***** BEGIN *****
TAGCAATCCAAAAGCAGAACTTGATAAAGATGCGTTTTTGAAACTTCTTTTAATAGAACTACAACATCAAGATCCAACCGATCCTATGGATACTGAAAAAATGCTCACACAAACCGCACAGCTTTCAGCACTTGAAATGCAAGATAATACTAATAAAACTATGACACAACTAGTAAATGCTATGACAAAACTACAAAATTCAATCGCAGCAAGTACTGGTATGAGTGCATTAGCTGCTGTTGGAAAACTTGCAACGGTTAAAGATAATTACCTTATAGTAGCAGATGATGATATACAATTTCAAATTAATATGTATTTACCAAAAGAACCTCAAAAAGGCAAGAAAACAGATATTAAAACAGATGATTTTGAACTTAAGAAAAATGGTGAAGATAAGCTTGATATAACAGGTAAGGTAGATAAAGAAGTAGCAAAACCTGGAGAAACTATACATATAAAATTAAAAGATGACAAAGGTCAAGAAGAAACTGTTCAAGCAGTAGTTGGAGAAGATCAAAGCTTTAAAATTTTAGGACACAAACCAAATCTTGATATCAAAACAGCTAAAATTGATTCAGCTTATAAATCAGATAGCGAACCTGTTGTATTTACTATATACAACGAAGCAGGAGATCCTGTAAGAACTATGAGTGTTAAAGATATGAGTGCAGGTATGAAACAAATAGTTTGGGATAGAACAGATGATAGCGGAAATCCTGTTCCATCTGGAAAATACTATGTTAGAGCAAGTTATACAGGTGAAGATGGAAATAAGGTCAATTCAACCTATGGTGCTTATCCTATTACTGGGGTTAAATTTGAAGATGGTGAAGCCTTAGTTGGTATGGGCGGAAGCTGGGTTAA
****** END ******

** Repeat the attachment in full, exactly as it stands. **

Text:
TAGCAATCCAAAAGCAGAACTTGATAAAGATGCGTTTTTGAAACTTCTTTTAATAGAACTACAACATCAAGATCCAACCGATCCTATGGATACTGAAAAAATGCTCACACAAACCGCACAGCTTTCAGCACTTGAAATGCAAGATAATACTAATAAAACTATGACACAACTAGTAAATGCTATGACAAAACTACAAAATTCAATCGCAGCAAGTACTGGTATGAGTGCATTAGCTGCTGTTGGAAAACTTGCAACGGTTAAAGATAATTACCTTATAGTAGCAGATGATGATATACAATTTCAAATTAATATGTATTTACCAAAAGAACCTCAAAAAGGCAAGAAAACAGATATTAAAACAGATGATTTTGAACTTAAGAAAAATGGTGAAGATAAGCTTGATATAACAGGTAAGGTAGATAAAGAAGTAGCAAAACCTGGAGAAACTATACATATAAAATTAAAAGATGACAAAGGTCAAGAAGAAACTGTTCAAGCAGTAGTTGGAGAAGATCAAAGCTTTAAAATTTTAGGACACAAACCAAATCTTGATATCAAAACAGCTAAAATTGATTCAGCTTATAAATCAGATAGCGAACCTGTTGTATTTACTATATACAACGAAGCAGGAGATCCTGTAAGAACTATGAGTGTTAAAGATATGAGTGCAGGTATGAAACAAATAGTTTGGGATAGAACAGATGATAGCGGAAATCCTGTTCCATCTGGAAAATACTATGTTAGAGCAAGTTATACAGGTGAAGATGGAAATAAGGTCAATTCAACCTATGGTGCTTATCCTATTACTGGGGTTAAATTTGAAGATGGTGAAGCCTTAGTTGGTATGGGCGGAAGCTGGGTTAA